I almost feel sorry for the Warner Bros VP sitting across the table from me. I get the strong impression he wants to keep comparisons between the upcoming Mad Max game and the recent film Fury Road to a minimum, but I'm not particularly keen to comply. Questions on their similarities come thick and fast; will Furiosa make an appearance? ("You know, we just never even went there with George.") The game's main villain looks a bit like the film's Rictus Erectus, doesn't he? ("They might share some DNA...") With hype for the film at fever pitch at the time of our interview, and a recent viewing still very fresh in my mind, I can't help but wonder where and how the game and the film reboot-slash-remake might overlap. Just a few minutes before sitting down for an interview with Peter Wyse, Warner Bros' senior vice president of production and development, I get a good 20 minutes of hands-on time with the game, where I'm free to roam the Wasteland as I please. In fairness to Wyse, I do get a sense that the two properties are cut from different cloths.
The new Mad Max game by Just Cause developer Avalanche has a Thunderdome! That's a domed gladiatorial cage as made famous by film Mad Max 3 and strutting singer Tina Turner, who ran it.
That's not all the brand new Mad Max gameplay trailer shows - we see driving, combat, car/person customisation menues. In other words, we see the game and what it will be like to play.
It's handsome, dust billowing behind vehicles as they race across the harsh wasteland, giant explosions flaring into a relentlessly scorching sky above. What looks like rhythmical combat - a hallmark of publisher Warner's Batman Arkham series - delivers convincing heft, brutality and grunt.
Just Cause developer Avalanche Studios has revealed a series of new screenshots and concept art from its upcoming Mad Max game.
Warner Bros. has announced a 4th September release date for Avalanche Studios' Mad Max in the UK.
That date applies to the game's PC, PlayStation 4 and Xbox One versions.
There's no mention at all of the previously-announced PS3 and Xbox 360 editions, and a Game Informer report confirms that these have been "left by the wayside" to focus on optimising the PC and current-gen versions instead.
Adam Sandler's upcoming comedy Pixels arrives in cinemas on 15th May 2015.
The gaming-themed flick sees a number of classic 8-bit characters let loose over New York City, and a crack team of expert gamers brought in to battle them.
It's based on a popular YouTube short film of the same name, embedded below, which features appearances by Frogger, Donkey Kong and Pac-Man.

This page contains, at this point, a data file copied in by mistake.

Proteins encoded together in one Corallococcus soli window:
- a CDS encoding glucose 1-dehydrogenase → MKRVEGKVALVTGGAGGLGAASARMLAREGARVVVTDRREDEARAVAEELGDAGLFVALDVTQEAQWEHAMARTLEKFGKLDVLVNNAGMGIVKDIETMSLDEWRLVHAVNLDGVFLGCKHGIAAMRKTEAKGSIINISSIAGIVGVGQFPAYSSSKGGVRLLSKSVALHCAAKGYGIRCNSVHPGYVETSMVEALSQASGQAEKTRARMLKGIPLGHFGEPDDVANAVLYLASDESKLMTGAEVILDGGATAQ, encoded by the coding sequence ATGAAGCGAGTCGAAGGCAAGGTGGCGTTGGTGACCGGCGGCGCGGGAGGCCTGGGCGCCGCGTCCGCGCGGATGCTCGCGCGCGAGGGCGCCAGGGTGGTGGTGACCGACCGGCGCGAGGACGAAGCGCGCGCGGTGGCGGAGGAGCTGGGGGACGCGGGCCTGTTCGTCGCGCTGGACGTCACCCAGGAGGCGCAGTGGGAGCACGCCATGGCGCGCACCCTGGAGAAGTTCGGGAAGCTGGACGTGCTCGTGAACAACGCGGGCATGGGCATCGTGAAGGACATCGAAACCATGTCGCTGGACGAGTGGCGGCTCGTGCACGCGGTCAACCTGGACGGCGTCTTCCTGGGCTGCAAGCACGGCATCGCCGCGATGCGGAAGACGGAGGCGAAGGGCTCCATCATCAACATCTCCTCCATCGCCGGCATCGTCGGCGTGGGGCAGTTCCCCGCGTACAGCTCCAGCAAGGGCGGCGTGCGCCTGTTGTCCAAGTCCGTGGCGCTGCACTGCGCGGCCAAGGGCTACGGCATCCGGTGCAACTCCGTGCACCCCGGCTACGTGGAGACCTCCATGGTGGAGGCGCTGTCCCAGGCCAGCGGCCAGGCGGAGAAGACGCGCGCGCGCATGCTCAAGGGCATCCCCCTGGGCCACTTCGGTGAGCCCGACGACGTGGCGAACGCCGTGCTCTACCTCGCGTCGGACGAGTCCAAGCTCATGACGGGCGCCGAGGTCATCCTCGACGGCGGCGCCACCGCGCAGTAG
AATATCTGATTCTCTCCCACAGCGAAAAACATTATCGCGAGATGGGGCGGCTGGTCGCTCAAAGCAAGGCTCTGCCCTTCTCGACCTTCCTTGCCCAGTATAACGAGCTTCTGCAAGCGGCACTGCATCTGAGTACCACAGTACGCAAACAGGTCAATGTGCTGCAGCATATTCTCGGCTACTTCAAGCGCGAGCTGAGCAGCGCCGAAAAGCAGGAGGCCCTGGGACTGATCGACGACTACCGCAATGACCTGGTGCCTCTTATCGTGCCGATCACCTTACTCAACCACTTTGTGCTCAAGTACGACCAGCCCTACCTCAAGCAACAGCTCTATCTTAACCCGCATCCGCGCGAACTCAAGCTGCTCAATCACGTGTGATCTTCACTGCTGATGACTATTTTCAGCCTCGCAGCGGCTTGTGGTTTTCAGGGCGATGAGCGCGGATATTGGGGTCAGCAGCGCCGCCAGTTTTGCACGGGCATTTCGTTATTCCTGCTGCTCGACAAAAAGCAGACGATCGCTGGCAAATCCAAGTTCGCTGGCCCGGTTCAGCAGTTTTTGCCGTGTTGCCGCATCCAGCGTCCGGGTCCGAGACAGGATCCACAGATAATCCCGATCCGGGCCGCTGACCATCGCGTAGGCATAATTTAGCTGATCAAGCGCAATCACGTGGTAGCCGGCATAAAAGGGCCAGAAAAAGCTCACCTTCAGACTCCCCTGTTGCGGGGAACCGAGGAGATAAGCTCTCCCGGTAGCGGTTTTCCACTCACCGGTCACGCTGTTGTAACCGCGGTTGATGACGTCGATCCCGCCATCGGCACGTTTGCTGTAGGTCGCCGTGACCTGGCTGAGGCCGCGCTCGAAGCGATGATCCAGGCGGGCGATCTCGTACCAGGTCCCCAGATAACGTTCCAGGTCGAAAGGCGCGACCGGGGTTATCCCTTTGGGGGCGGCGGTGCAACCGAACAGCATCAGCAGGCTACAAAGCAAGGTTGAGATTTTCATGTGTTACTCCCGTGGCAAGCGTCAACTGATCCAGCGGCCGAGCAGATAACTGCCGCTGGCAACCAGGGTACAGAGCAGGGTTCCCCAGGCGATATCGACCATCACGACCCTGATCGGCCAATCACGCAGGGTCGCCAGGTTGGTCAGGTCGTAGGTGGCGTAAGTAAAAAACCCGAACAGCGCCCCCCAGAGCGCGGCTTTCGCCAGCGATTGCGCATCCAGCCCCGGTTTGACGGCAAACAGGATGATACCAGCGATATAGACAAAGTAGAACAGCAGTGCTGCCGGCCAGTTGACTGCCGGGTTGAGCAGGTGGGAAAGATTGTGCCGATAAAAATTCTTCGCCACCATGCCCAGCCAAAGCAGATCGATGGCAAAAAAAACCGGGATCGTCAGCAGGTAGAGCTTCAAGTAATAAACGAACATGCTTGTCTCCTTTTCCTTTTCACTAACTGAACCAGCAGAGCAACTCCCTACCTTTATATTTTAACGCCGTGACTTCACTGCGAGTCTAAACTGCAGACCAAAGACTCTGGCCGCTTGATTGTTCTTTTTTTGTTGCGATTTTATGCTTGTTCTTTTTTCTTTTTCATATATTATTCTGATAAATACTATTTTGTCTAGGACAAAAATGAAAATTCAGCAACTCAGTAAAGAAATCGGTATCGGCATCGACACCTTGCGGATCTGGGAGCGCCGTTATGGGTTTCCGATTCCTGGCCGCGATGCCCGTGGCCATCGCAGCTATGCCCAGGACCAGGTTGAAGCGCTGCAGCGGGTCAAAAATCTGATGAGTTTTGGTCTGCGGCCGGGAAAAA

The Mad Max game in development at Avalanche launches at some point in 2015, a new trailer shows.
Warner Bros. has released a new video for the upcoming open-world Mad Max game, and it shows in-engine footage for the first time.
Avalanche Studios has confirmed that Max in the upcoming Mad Max game will have an Australian accent.
The bombastic E3 show floor was packed with open-world games.
Microsoft's stunning U-turn on its controversial Xbox One policies has delighted gamers and retailers - but are developers and publishers just as happy?
Commandeering vehicles is nothing new in open world games. Heck, the genre was in many ways founded by a game called Grand Theft Auto, so getting behind the wheel to zip around an extended map is the oldest trick in the book. And yet it's hard to form much of an attachment to a particular vehicle when everything with a gas pedal is for the taking. In Just Cause 2 developer Avalanche's upcoming Mad Max game you'll be able to drive more than 50 vehicles over the course of its open-world adventure, but you'll only become intimately familiar with one: the Magnum Opus.
Max's iconic car, a heavily modded 1974 Ford Falcon XB sedan, is no more and Max needs to craft his new ride. The Magnum Opus may start out a rickety ol' jalopy, but throughout the course of Avalanche's post-apocalyptic open-world adventure, you'll be able to customise it to your liking. You'll be able to modify its chassis, ramming abilities, engine, harpoon, mounted sniper rifle, or even your idiot savant hunchback mechanic Chumbucket, who comes included.
The section of the game Avalanche demoes at E3 tasks Max with getting past a heavily fortified barrier guarded marauders. Using his binoculars, Max can see that the barrier is glowing red, an indicator that our vehicle is not yet strong enough to smash through it. In the real game, you'll have to explore the wasteland, fight foes, and loot gear to eventually upgrade your ride, but for demo purposes Avalanche cheats and pumps points into the Magnum Opus' vast upgrade tree.
George Miller, the Australian film director of the Mad Max series and that one with the talking pig, has revealed that the Mad Max game he's working on with God of War II director Cory Barlog is around two years from completion.
George Miller, director of the Mad Max films, has confirmed a videogame tie-in will be released alongside the latest instalment in the series.